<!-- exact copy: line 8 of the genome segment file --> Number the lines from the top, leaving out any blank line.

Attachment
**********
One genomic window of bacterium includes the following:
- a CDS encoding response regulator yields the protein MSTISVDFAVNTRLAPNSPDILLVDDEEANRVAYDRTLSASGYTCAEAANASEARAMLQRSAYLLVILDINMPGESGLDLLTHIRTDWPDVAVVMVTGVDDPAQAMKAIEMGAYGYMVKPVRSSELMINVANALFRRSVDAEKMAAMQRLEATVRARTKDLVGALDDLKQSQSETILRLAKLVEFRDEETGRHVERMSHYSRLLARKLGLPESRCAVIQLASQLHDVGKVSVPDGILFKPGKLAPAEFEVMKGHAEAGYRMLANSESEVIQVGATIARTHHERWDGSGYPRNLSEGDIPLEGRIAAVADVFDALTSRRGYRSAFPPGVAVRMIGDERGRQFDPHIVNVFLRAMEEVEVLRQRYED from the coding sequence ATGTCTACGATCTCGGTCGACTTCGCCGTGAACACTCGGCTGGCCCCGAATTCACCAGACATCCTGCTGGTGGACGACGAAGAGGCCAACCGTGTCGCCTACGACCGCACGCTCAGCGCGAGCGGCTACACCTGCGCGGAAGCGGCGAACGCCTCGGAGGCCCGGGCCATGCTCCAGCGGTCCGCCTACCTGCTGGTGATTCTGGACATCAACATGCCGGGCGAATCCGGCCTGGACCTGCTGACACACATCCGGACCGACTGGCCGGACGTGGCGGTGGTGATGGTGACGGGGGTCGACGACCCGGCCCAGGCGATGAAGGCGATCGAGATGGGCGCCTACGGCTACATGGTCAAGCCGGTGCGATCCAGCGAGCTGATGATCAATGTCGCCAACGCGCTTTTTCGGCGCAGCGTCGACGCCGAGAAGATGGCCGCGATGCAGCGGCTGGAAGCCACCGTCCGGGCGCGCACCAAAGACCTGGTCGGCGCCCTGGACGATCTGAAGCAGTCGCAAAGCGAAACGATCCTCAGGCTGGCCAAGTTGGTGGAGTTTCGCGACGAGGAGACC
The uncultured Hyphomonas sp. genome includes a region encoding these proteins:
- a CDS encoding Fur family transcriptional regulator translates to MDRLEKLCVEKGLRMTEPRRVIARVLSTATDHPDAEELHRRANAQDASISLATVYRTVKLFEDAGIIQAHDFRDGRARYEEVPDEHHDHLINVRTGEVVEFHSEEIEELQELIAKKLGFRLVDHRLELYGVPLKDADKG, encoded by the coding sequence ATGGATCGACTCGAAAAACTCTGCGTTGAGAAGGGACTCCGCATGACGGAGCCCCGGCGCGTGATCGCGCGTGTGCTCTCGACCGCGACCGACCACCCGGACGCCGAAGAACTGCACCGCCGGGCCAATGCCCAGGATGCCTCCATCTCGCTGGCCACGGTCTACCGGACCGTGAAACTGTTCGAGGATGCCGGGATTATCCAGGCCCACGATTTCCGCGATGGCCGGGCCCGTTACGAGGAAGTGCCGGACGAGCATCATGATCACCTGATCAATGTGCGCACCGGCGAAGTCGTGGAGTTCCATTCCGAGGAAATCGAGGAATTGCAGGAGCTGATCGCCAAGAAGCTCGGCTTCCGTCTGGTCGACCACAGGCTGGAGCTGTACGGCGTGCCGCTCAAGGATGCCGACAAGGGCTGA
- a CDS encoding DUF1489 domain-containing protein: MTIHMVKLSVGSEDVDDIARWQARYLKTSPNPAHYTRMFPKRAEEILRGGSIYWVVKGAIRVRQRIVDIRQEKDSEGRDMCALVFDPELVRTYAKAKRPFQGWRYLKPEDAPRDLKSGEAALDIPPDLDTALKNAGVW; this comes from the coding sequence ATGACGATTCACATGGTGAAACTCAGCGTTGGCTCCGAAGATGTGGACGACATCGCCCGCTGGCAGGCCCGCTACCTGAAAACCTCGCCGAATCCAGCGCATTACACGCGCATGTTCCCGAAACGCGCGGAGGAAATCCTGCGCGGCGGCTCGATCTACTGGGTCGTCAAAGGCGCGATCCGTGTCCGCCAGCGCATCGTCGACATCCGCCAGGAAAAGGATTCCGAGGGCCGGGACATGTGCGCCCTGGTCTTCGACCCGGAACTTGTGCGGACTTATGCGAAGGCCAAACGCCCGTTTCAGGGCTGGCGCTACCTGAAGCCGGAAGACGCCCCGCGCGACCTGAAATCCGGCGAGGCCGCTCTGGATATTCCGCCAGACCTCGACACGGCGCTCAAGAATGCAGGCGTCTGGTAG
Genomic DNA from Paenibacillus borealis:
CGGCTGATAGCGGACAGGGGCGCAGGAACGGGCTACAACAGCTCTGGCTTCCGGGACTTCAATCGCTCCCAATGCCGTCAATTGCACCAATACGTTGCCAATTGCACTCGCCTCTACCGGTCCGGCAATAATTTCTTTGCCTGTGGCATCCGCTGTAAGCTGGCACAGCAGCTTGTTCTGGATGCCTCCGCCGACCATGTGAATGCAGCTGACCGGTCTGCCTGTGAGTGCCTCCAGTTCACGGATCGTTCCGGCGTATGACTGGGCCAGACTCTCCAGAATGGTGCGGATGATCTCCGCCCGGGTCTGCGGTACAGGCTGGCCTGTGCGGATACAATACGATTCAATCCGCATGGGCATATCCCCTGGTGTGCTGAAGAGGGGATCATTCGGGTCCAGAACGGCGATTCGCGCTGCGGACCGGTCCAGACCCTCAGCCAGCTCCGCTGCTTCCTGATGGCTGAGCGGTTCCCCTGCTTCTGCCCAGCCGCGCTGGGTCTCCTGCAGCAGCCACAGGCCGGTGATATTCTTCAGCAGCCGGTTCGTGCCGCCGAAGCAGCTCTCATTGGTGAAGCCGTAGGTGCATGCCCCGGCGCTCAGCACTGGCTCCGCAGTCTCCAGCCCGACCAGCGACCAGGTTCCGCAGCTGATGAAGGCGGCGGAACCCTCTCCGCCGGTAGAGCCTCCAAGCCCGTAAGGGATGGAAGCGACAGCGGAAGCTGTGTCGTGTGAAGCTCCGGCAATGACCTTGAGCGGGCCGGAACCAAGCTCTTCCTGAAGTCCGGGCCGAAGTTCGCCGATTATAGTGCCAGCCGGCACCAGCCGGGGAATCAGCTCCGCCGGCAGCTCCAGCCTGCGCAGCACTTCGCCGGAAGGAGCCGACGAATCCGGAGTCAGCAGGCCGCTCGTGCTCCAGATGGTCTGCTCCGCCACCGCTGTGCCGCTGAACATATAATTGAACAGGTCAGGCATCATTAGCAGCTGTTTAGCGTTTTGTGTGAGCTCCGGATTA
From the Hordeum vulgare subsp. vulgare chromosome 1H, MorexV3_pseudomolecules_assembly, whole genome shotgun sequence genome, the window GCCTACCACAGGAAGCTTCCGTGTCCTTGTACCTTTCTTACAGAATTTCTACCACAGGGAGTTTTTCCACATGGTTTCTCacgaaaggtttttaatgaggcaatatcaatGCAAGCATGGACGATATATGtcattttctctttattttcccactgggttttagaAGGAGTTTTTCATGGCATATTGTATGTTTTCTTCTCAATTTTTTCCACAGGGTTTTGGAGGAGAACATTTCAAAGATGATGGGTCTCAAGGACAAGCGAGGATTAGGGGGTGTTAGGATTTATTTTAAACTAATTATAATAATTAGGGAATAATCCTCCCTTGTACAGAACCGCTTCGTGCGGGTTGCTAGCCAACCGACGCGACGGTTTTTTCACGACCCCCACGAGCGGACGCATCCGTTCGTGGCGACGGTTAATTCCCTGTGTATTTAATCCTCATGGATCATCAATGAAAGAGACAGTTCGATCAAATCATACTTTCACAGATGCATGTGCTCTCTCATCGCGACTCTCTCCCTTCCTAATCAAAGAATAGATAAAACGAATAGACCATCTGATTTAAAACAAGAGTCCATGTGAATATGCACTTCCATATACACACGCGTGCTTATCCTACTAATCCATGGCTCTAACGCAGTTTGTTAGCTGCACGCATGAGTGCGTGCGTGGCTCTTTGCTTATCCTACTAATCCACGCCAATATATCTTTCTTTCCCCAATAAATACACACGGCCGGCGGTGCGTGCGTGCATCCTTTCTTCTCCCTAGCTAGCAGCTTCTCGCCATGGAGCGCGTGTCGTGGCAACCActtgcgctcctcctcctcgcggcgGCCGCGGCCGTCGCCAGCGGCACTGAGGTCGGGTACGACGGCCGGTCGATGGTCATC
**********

From the Hordeum vulgare subsp. vulgare chromosome 1H, MorexV3_pseudomolecules_assembly, whole genome shotgun sequence genome, the window GCCTACCACAGGAAGCTTCCGTGTCCTTGTACCTTTCTTACAGAATTTCTACCACAGGGAGTTTTTCCACATGGTTTCTCacgaaaggtttttaatgaggcaatatcaatGCAAGCATGGACGATATATGtcattttctctttattttcccactgggttttagaAGGAGTTTTTCATGGCATATTGTATGTTTTCTTCTCAATTTTTTCCACAGGGTTTTGGAGGAGAACATTTCAAAGATGATGGGTCTCAAGGACAAGCGAGGATTAGGGGGTGTTAGGATTTATTTTAAACTAATTATAATAATTAGGGAATAATCCTCCCTTGTACAGAACCGCTTCGTGCGGGTTGCTAGCCAACCGACGCGACGGTTTTTTCACGACCCCCACGAGCGGACGCATCCGTTCGTGGCGACGGTTAATTCCCTGTGTATTTAATCCTCATGGATCATCAATGAAAGAGACAGTTCGATCAAATCATACTTTCACAGATGCATGTGCTCTCTCATCGCGACTCTCTCCCTTCCTAATCAAAGAATAGATAAAACGAATAGACCATCTGATTTAAAACAAGAGTCCATGTGAATATGCACTTCCATATACACACGCGTGCTTATCCTACTAATCCATGGCTCTAACGCAGTTTGTTAGCTGCACGCATGAGTGCGTGCGTGGCTCTTTGCTTATCCTACTAATCCACGCCAATATATCTTTCTTTCCCCAATAAATACACACGGCCGGCGGTGCGTGCGTGCATCCTTTCTTCTCCCTAGCTAGCAGCTTCTCGCCATGGAGCGCGTGTCGTGGCAACCActtgcgctcctcctcctcgcggcgGCCGCGGCCGTCGCCAGCGGCACTGAGGTCGGGTACGACGGCCGGTCGATGGTCATC